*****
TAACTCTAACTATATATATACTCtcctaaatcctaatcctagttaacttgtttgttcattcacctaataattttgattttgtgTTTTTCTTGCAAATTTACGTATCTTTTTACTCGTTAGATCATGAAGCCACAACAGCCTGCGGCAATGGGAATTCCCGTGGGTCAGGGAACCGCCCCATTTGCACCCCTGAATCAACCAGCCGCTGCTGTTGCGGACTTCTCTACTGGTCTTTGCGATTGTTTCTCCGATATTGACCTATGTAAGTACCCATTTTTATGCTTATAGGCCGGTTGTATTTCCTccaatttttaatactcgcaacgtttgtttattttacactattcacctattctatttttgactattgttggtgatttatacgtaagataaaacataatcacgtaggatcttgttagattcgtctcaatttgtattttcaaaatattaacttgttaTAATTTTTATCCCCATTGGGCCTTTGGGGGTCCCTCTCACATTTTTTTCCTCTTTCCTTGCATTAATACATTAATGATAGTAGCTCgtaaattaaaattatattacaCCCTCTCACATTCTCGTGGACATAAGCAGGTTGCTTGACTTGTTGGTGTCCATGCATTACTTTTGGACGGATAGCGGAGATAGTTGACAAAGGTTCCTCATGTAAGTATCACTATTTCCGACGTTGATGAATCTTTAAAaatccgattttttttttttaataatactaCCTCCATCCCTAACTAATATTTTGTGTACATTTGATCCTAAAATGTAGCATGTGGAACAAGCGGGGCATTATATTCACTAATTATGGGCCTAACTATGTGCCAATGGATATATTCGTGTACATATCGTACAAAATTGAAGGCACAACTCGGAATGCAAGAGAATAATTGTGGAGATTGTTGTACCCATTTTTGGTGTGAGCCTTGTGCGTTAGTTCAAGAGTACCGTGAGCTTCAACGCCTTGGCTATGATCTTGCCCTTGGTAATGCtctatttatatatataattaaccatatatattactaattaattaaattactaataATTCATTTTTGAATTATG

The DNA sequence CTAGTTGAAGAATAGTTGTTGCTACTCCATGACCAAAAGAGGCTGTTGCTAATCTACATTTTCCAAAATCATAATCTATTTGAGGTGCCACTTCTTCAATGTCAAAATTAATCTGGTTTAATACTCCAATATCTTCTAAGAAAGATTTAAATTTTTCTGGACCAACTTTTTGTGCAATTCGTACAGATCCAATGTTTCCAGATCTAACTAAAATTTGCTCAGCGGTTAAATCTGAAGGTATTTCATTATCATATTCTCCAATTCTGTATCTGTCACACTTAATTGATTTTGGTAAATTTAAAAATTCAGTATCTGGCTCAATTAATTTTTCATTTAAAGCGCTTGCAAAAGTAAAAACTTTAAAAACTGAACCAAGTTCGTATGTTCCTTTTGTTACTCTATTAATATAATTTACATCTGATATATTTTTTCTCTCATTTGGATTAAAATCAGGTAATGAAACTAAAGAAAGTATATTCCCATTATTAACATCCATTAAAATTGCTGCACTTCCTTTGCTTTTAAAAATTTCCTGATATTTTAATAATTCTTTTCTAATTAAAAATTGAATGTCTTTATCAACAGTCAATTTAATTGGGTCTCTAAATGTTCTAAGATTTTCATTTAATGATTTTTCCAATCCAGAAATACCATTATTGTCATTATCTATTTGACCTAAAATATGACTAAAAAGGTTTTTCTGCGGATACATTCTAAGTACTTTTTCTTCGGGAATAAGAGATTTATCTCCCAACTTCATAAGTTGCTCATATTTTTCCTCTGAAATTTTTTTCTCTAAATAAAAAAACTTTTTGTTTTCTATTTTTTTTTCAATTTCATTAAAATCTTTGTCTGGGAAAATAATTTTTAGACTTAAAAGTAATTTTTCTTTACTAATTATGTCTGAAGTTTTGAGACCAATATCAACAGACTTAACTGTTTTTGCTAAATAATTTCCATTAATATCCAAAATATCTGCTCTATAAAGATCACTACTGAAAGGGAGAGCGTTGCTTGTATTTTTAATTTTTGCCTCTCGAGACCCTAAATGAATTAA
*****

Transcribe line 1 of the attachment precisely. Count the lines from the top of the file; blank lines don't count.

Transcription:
TAACTCTAACTATATATATACTCtcctaaatcctaatcctagttaacttgtttgttcattcacctaataattttgattttgtgTTTTTCTTGCAAATTTACGTATCTTTTTACTCGTTAGATCATGAAGCCACAACAGCCTGCGGCAATGGGAATTCCCGTGGGTCAGGGAACCGCCCCATTTGCACCCCTGAATCAACCAGCCGCTGCTGTTGCGGACTTCTCTACTGGTCTTTGCGATTGTTTCTCCGATATTGACCTATGTAAGTACCCATTTTTATGCTTATAGGCCGGTTGTATTTCCTccaatttttaatactcgcaacgtttgtttattttacactattcacctattctatttttgactattgttggtgatttatacgtaagataaaacataatcacgtaggatcttgttagattcgtctcaatttgtattttcaaaatattaacttgttaTAATTTTTATCCCCATTGGGCCTTTGGGGGTCCCTCTCACATTTTTTTCCTCTTTCCTTGCATTAATACATTAATGATAGTAGCTCgtaaattaaaattatattacaCCCTCTCACATTCTCGTGGACATAAGCAGGTTGCTTGACTTGTTGGTGTCCATGCATTACTTTTGGACGGATAGCGGAGATAGTTGACAAAGGTTCCTCATGTAAGTATCACTATTTCCGACGTTGATGAATCTTTAAAaatccgattttttttttttaataatactaCCTCCATCCCTAACTAATATTTTGTGTACATTTGATCCTAAAATGTAGCATGTGGAACAAGCGGGGCATTATATTCACTAATTATGGGCCTAACTATGTGCCAATGGATATATTCGTGTACATATCGTACAAAATTGAAGGCACAACTCGGAATGCAAGAGAATAATTGTGGAGATTGTTGTACCCATTTTTGGTGTGAGCCTTGTGCGTTAGTTCAAGAGTACCGTGAGCTTCAACGCCTTGGCTATGATCTTGCCCTTGGTAATGCtctatttatatatataattaaccatatatattactaattaattaaattactaataATTCATTTTTGAATTATG